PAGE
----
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Record details

ID:MHG55075
Type of record:Monument
Name:Shieling, Delachurn
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Summary

The shieling of Pressmuchrach farm, the last and highest township on the Badenoch side of Drumochter. This is the biggest and most complex of the shieling sites in Drumochter Pass.

Reports

Notes on shieling sites in the Drumochter area  © David Taylor (File size: 52 KB)
Civil Parish:LAGGAN
Geographical Area:BADENOCH AND STRATHSPEY

Monument Types

Other References/Statuses

  • Historic Environment Record: MHG55075

Full description

Delachurn itself was the shieling of Pressmuchrach farm, (on the Crubenmore-Dalwhinnie road) the last, and highest, township on the Badenoch side of Drumochter. Taylor’s survey of Laggan in the early 1770s, when detailing the lands of this farm, refers to the ‘Hill Grazings called the Sheallings of Dellachurn & Aultanchraggan lying in the Forest of Drumochter along the East side of the Great Highland Road; 7 miles south of Presmuckroch’, giving a total for this hill ground of 1593 Scots acres. In 1746 there were as many as 11 subtenants living at ‘the Press’ (as it is known today), so there would need to have been a considerable number of shieling bothies to accommodate these families.

Bishop Forbes gives us a specific description of the Delachurn site: ‘We came to 7 Sheallings, almost by the Highway-Side to the Right. I proposed stepping out to see the Fashion of them. We entred [sic] into one of them, where we found a Woman big with Child, spinning at the Mickle Wheel, and another Woman carding the Wool for her. The Fire-place was in the Midst of the Floor, and there was a hole at the Top for letting out the Smoke. There were two Beds or Shake-downs on the Floor. This place, called the Sheals of Dalquhirn, belongs to Macpherson of Breakachie. …We drank good Health to him and his Family in a draught of good Milk…. The pregnant Woman’s name was MacPherson, and her husband’s MacGregor. … We likewise saw a Woman boyling Pottage in the open Green; and, when we asked the Reason for so doing, She said the Bothie was too warm wt a Fire.’

However, there is an added complication when interpreting this site, because it seems also to have been used as a communal shieling. (Bil refers to a large communal shieling of 37 huts at Dalnaspiddal, on the south side of Drumochter.) Pressmuchrach was run by the tacksmen of the neighbouring farms of Crubenmore and Breakachy. Malcolm Macpherson of Crubenmore and his nephew, Donald Macpherson of Breakachy, were two of the most powerful and wealthy of all the Badenoch tacksmen in the mid 18th century. They were susbtantial cattle farmers and drovers in their own right, with the added prestige of being the Duke’s foresters for the whole of Drumochter Forest (the post of forester being regarded by the Breakachy family as a heritable right), with total responsibility for the preservation of the Forest for hunting, and protecting its extensive grazings and livestock from their predatory neighbours in Atholl and Rannoch. The documentary evidence shows that Delachurn (and all the land south from there as far as the disputed march with Atholl) was frequently shieled by the Breakachy tenants conjointly with the Pressmuchrach ones.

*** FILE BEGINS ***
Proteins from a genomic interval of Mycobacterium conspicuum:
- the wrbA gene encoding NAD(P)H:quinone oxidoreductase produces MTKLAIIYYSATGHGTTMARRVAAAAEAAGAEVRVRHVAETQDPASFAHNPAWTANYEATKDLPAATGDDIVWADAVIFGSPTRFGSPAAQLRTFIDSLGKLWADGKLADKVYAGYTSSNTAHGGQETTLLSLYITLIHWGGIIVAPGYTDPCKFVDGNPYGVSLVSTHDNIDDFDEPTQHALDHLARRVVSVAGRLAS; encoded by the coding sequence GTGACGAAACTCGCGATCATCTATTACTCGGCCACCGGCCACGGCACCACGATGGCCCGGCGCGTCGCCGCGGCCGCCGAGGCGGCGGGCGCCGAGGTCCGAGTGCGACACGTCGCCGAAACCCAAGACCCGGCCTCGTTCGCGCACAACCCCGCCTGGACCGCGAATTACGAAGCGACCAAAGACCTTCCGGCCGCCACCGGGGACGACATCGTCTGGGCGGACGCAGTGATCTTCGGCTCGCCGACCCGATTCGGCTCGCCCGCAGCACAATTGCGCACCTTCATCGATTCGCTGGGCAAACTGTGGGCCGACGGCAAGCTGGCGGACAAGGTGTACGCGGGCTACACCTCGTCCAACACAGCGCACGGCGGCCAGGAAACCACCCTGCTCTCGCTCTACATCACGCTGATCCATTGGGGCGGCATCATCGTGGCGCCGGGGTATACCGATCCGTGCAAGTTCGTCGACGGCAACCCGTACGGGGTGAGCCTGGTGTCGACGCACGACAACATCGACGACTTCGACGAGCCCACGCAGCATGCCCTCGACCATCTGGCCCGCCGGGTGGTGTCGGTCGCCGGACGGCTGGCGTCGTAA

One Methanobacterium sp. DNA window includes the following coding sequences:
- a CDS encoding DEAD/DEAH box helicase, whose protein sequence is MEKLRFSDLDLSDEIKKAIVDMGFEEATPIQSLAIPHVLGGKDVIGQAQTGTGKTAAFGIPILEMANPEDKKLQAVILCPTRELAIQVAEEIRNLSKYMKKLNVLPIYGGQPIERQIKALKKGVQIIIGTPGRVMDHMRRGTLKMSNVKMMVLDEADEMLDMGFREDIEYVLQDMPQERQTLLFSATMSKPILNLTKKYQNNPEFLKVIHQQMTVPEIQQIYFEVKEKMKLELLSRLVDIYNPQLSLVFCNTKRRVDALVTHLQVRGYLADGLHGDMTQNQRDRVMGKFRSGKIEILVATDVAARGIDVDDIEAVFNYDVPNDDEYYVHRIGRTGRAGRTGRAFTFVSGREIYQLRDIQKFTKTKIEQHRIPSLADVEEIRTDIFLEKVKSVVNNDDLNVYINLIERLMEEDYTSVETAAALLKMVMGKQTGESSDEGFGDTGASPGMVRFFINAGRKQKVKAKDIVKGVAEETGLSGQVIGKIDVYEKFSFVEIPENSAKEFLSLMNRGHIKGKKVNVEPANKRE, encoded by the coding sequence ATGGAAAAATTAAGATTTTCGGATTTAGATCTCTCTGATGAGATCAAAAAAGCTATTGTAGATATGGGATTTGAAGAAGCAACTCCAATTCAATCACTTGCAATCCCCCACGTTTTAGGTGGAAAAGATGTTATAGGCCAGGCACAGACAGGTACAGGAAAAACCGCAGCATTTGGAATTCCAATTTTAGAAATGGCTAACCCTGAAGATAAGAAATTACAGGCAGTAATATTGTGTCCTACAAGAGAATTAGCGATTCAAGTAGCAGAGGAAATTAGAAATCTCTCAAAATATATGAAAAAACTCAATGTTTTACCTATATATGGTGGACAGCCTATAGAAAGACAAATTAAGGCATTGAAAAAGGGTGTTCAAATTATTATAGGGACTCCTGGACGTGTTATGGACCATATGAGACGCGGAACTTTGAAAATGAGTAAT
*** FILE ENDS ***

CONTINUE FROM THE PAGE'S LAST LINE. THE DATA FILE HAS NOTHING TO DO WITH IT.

The site contains 30-40 structures. On the south-eastern edge of the site is a substantial and well-constructed ditch. There are several small clusters of rectangular shieling huts, 3-5 metres in length, one or two with the typical ‘L-shaped’ end found in many Badenoch. There were small roughly circular enclosures associated with some of these clusters. The site, however, is not a typical shieling complex, as there are a few substantial buildings of approximately12 metres in length, with two or three compartments and / or extensions, and of a width that would have required cruck frames. They are in fact just like some of the long houses found in the townships, except that they also have a narrow L-shaped compartment at one end. There were two possible corn kilns, one with possible barn attached. None of the buildings had mason-cut stone or mortar, and are probably no later than the end of the 18th century. It should be pointed out that there are other shielings in the Drumochter / Loch Erricht area with remains of these more substantial structures.

Further information and discussion can be found in the attached report. Information from David Taylor. <1>


<1> Taylor, D, 2011, Unpublished notes on various shieling sites in the Drumochter area (Text/Manuscript). SHG25441.

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